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A Tale of Two Forks — Little Red River tells a big story

<p>Two forks of the Little Red River are part of a restoration project. (Photo from The Nature Conservancy)</p>

Two forks of the Little Red River are part of a restoration project. (Photo from The Nature Conservancy)

Every river has a story. Its bends and curves shift with each season, revealing the water’s rushing and waning flow. A river’s banks can tell tales of drought and flood, show tracks of wildlife and be the grounds of many family memories.

Arkansas’ Little Red River has a particularly interesting story. With the construction of Greers Ferry Lake during the 1960s in north-central Arkansas, three of the four forks of the Little Red River north of the lake were isolated from each other. This eliminated prime habitat for endangered species like the yellowcheek darter fish and the speckled pocketbook mussel. It also eliminated much of the potential for genetic flow between these four rivers for species already at risk.

Then came the record-setting floods of 1982, when many lives were lost and parts of Arkansas were declared a disaster area. Nine feet of water flooded the entire downtown of Clinton, where the Archey Fork and South Fork of the Little Red River meet. To relieve the flooding, the U.S. Army Corps of Engineers had to channelize and dredge a 3.5-mile stretch of the river at Clinton.

Although at the time it seemed like a necessary action, this channel that was home to endangered species, lush bankside vegetation and plenty of recreation soon became a 700-foot-wide eyesore. When the channel was widened, the banks eroded, the prime habitat was eliminated and it became too shallow for swimming, boating and fishing.

Restoring the Banks of the ‘Clinton Ditch’

However, this river’s story comes full circle. In 2008 the U.S. Fish and Wildlife Service approached The Nature Conservancy to develop a restoration plan that would improve habitat for the river’s vulnerable species while assuring flood protection for the city. With input from partner agencies and city stakeholders, the design came together and soon the Conservancy will break ground to restore this same 3.5-mile stretch of the river, bringing it back to near its original width and depth.

“We’re going to build two types of structures, some of rock and some of wood,” said Joy DeClerk, river restoration program director for The Nature Conservancy in Arkansas. “The rock structures will guide the water toward the center of the channel, away from the banks. The wood structures will be buried at angles into the banks to provide instant fish habitat and protection of the bank while we’re replanting vegetation.”

Currently the river is threatened by sediment primarily coming from eroding banks, poorly maintained gravel roads and the large-scale clearing of forested areas within the watershed for development and other uses. Demands for large water withdrawals during low flow periods of the year put an additional strain on sensitive species. This restoration project will improve aquatic habitat and water quality, serve as a model for reducing sediment and improve the quality of this great natural resource for the people of Clinton.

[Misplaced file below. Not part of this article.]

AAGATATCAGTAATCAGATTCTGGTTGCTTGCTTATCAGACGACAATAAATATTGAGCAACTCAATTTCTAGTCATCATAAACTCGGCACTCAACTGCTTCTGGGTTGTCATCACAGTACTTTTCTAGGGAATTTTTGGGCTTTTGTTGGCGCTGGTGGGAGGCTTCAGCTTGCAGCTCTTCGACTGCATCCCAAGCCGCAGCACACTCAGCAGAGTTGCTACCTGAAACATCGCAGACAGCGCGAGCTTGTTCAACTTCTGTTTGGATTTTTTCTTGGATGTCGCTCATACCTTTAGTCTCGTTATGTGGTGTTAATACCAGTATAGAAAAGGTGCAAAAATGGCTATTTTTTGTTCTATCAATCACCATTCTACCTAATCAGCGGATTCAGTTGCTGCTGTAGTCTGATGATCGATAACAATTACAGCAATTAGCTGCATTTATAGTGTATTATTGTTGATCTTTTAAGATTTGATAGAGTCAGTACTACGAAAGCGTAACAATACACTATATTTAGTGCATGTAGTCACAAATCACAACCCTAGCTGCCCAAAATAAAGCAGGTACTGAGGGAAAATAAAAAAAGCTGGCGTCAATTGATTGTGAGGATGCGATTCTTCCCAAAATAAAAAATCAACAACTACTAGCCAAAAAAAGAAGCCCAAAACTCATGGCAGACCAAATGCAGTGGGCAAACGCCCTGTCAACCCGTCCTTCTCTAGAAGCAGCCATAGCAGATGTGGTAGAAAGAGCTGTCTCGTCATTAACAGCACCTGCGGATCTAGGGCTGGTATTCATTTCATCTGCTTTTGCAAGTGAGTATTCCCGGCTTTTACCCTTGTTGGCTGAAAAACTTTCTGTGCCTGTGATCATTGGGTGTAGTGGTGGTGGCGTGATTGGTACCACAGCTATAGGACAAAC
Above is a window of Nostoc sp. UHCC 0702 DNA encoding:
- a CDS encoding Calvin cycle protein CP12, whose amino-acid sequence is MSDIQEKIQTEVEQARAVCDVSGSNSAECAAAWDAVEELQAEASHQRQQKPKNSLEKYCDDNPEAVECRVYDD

Collaborative Conservation

This project on the Archey Fork and South Fork is supported by a broad range of partners including municipal leaders from the City of Clinton, the U.S. Fish and Wildlife Service, and many others. One partner, Don Richardson, flood plain administrator for the city of Clinton, is especially excited to see this project move forward.

“I’ve been involved in this project for the past 30 years,” said Richardson, who was mayor of Clinton just after the 1982 flood. “The very first ordinance I had to pass while in office was Clinton’s floodplain ordinance, which gives the city flood insurance coverage from FEMA. Since then, I’ve been personally vested in trying to restore the banks of the channel.”

During the past five years, the Conservancy has had many successes implementing stream and river restoration projects in Arkansas. Using the science of Natural Channel Design, project managers have an understanding of natural channel processes and have created stable streams from rapidly eroding ones. With this method, the staff has seen success on Benson Slash Creek in the Delta, the Middle Fork of the Saline River in the Ouachitas and the Middle Fork and South Fork of the Little Red River.

Restoration at a Larger Scale

This project in Clinton is part of the Conservancy’s statewide Rivers Program, which launched in 2003 in an effort to bring together state, federal and private partners to address declining water quality in Arkansas streams.

Throughout the Ozarks, the Conservancy has worked with landowners to stabilize stream banks, finance alternative watering methods to keep cattle out of streams and inventory more than a thousand miles of unpaved roads, which contribute to excess sediment in streams.

“I think one of the most fascinating aspects of this project is the scale of it,” said DeClerk. “So often our impact within the watershed is cumulative and the restoration we do is in smaller chunks. This project will be a great demonstration of how to successfully complete restoration at a larger scale; we’re working with a lot of great partners and accomplishing multiple objectives.”

Richardson sees another success story.

“I believe in a little bit of time, this project will transform the river, turning it back into a natural channel and allowing us to canoe and paddle right here in downtown Clinton once again,” he said.

“This could be an economic engine for the city and bring in tourists,” Richardson said. “Whether you like to canoe or kayak or just walk the trail nearby, this will be a wonderful place for our citizens.”

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